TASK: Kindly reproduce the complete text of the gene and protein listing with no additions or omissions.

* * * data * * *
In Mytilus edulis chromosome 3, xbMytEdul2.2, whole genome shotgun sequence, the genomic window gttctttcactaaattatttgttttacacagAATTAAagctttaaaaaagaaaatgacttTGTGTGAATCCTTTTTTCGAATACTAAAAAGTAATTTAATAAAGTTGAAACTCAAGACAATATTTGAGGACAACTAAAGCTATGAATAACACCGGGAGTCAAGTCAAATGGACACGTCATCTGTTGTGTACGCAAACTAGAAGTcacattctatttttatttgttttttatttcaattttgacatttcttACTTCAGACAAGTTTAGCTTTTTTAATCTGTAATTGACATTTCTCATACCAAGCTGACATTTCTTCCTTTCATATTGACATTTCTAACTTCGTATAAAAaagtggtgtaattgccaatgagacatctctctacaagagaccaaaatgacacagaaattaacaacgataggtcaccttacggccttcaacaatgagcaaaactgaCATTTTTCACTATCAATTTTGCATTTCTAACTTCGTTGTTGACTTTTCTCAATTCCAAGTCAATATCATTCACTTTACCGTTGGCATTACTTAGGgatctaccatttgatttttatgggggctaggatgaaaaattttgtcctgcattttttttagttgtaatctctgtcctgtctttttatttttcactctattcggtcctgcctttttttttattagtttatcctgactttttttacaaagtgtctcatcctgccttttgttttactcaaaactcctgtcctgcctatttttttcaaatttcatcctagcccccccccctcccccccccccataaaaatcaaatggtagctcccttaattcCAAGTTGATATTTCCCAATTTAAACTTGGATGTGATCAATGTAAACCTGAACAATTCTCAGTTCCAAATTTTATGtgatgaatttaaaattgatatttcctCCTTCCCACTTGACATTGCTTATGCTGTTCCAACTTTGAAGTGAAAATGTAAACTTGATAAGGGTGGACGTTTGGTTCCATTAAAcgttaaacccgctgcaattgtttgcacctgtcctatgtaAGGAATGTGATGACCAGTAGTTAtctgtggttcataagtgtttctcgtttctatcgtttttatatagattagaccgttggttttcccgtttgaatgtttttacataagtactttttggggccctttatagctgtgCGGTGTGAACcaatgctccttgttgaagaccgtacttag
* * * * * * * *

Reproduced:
In Mytilus edulis chromosome 3, xbMytEdul2.2, whole genome shotgun sequence, the genomic window gttctttcactaaattatttgttttacacagAATTAAagctttaaaaaagaaaatgacttTGTGTGAATCCTTTTTTCGAATACTAAAAAGTAATTTAATAAAGTTGAAACTCAAGACAATATTTGAGGACAACTAAAGCTATGAATAACACCGGGAGTCAAGTCAAATGGACACGTCATCTGTTGTGTACGCAAACTAGAAGTcacattctatttttatttgttttttatttcaattttgacatttcttACTTCAGACAAGTTTAGCTTTTTTAATCTGTAATTGACATTTCTCATACCAAGCTGACATTTCTTCCTTTCATATTGACATTTCTAACTTCGTATAAAAaagtggtgtaattgccaatgagacatctctctacaagagaccaaaatgacacagaaattaacaacgataggtcaccttacggccttcaacaatgagcaaaactgaCATTTTTCACTATCAATTTTGCATTTCTAACTTCGTTGTTGACTTTTCTCAATTCCAAGTCAATATCATTCACTTTACCGTTGGCATTACTTAGGgatctaccatttgatttttatgggggctaggatgaaaaattttgtcctgcattttttttagttgtaatctctgtcctgtctttttatttttcactctattcggtcctgcctttttttttattagtttatcctgactttttttacaaagtgtctcatcctgccttttgttttactcaaaactcctgtcctgcctatttttttcaaatttcatcctagcccccccccctcccccccccccataaaaatcaaatggtagctcccttaattcCAAGTTGATATTTCCCAATTTAAACTTGGATGTGATCAATGTAAACCTGAACAATTCTCAGTTCCAAATTTTATGtgatgaatttaaaattgatatttcctCCTTCCCACTTGACATTGCTTATGCTGTTCCAACTTTGAAGTGAAAATGTAAACTTGATAAGGGTGGACGTTTGGTTCCATTAAAcgttaaacccgctgcaattgtttgcacctgtcctatgtaAGGAATGTGATGACCAGTAGTTAtctgtggttcataagtgtttctcgtttctatcgtttttatatagattagaccgttggttttcccgtttgaatgtttttacataagtactttttggggccctttatagctgtgCGGTGTGAACcaatgctccttgttgaagaccgtacttag